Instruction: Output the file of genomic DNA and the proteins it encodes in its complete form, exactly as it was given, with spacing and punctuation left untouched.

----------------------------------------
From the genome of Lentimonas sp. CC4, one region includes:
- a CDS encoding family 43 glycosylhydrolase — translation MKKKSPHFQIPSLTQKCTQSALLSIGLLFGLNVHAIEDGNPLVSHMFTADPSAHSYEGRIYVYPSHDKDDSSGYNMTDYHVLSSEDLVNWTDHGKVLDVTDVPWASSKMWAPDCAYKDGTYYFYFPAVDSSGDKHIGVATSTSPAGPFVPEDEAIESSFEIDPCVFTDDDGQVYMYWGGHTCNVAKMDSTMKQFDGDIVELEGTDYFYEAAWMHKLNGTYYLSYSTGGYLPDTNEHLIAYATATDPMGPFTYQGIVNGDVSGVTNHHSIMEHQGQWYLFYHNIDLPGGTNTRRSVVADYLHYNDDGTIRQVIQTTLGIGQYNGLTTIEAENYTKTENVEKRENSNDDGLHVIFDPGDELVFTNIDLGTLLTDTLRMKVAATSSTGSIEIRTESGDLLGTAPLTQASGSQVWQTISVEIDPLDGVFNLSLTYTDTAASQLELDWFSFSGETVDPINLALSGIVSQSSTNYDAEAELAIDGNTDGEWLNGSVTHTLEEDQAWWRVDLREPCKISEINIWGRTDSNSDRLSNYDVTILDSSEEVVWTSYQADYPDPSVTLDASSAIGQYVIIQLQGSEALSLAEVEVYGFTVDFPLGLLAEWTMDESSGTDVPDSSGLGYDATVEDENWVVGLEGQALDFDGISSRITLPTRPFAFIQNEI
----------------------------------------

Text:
From the genome of Lentimonas sp. CC4, one region includes:
- a CDS encoding family 43 glycosylhydrolase — translation MKKKSPHFQIPSLTQKCTQSALLSIGLLFGLNVHAIEDGNPLVSHMFTADPSAHSYEGRIYVYPSHDKDDSSGYNMTDYHVLSSEDLVNWTDHGKVLDVTDVPWASSKMWAPDCAYKDGTYYFYFPAVDSSGDKHIGVATSTSPAGPFVPEDEAIESSFEIDPCVFTDDDGQVYMYWGGHTCNVAKMDSTMKQFDGDIVELEGTDYFYEAAWMHKLNGTYYLSYSTGGYLPDTNEHLIAYATATDPMGPFTYQGIVNGDVSGVTNHHSIMEHQGQWYLFYHNIDLPGGTNTRRSVVADYLHYNDDGTIRQVIQTTLGIGQYNGLTTIEAENYTKTENVEKRENSNDDGLHVIFDPGDELVFTNIDLGTLLTDTLRMKVAATSSTGSIEIRTESGDLLGTAPLTQASGSQVWQTISVEIDPLDGVFNLSLTYTDTAASQLELDWFSFSGETVDPINLALSGIVSQSSTNYDAEAELAIDGNTDGEWLNGSVTHTLEEDQAWWRVDLREPCKISEINIWGRTDSNSDRLSNYDVTILDSSEEVVWTSYQADYPDPSVTLDASSAIGQYVIIQLQGSEALSLAEVEVYGFTVDFPLGLLAEWTMDESSGTDVPDSSGLGYDATVEDENWVVGLEGQALDFDGISSRITLPTRPFAFIQNEI